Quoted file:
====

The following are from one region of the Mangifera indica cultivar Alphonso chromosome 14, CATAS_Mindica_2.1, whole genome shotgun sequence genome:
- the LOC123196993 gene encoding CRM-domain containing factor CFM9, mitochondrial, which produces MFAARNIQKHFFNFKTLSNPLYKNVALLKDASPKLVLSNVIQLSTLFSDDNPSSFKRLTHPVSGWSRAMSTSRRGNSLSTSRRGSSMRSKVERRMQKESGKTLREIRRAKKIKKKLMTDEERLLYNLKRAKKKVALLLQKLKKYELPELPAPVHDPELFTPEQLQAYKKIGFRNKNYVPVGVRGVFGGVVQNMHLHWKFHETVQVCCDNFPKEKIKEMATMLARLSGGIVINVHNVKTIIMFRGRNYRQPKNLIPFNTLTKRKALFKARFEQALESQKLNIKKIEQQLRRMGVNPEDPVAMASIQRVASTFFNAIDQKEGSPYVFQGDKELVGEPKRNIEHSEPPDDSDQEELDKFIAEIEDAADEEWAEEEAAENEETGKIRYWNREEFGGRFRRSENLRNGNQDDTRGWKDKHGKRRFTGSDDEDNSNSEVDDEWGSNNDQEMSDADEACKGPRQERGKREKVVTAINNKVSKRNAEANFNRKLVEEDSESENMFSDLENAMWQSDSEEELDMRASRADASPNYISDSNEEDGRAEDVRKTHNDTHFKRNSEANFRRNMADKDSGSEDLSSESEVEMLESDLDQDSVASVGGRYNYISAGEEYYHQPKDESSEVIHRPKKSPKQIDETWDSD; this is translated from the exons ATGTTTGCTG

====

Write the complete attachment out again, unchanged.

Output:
The following are from one region of the Mangifera indica cultivar Alphonso chromosome 14, CATAS_Mindica_2.1, whole genome shotgun sequence genome:
- the LOC123196993 gene encoding CRM-domain containing factor CFM9, mitochondrial, which produces MFAARNIQKHFFNFKTLSNPLYKNVALLKDASPKLVLSNVIQLSTLFSDDNPSSFKRLTHPVSGWSRAMSTSRRGNSLSTSRRGSSMRSKVERRMQKESGKTLREIRRAKKIKKKLMTDEERLLYNLKRAKKKVALLLQKLKKYELPELPAPVHDPELFTPEQLQAYKKIGFRNKNYVPVGVRGVFGGVVQNMHLHWKFHETVQVCCDNFPKEKIKEMATMLARLSGGIVINVHNVKTIIMFRGRNYRQPKNLIPFNTLTKRKALFKARFEQALESQKLNIKKIEQQLRRMGVNPEDPVAMASIQRVASTFFNAIDQKEGSPYVFQGDKELVGEPKRNIEHSEPPDDSDQEELDKFIAEIEDAADEEWAEEEAAENEETGKIRYWNREEFGGRFRRSENLRNGNQDDTRGWKDKHGKRRFTGSDDEDNSNSEVDDEWGSNNDQEMSDADEACKGPRQERGKREKVVTAINNKVSKRNAEANFNRKLVEEDSESENMFSDLENAMWQSDSEEELDMRASRADASPNYISDSNEEDGRAEDVRKTHNDTHFKRNSEANFRRNMADKDSGSEDLSSESEVEMLESDLDQDSVASVGGRYNYISAGEEYYHQPKDESSEVIHRPKKSPKQIDETWDSD; this is translated from the exons ATGTTTGCTG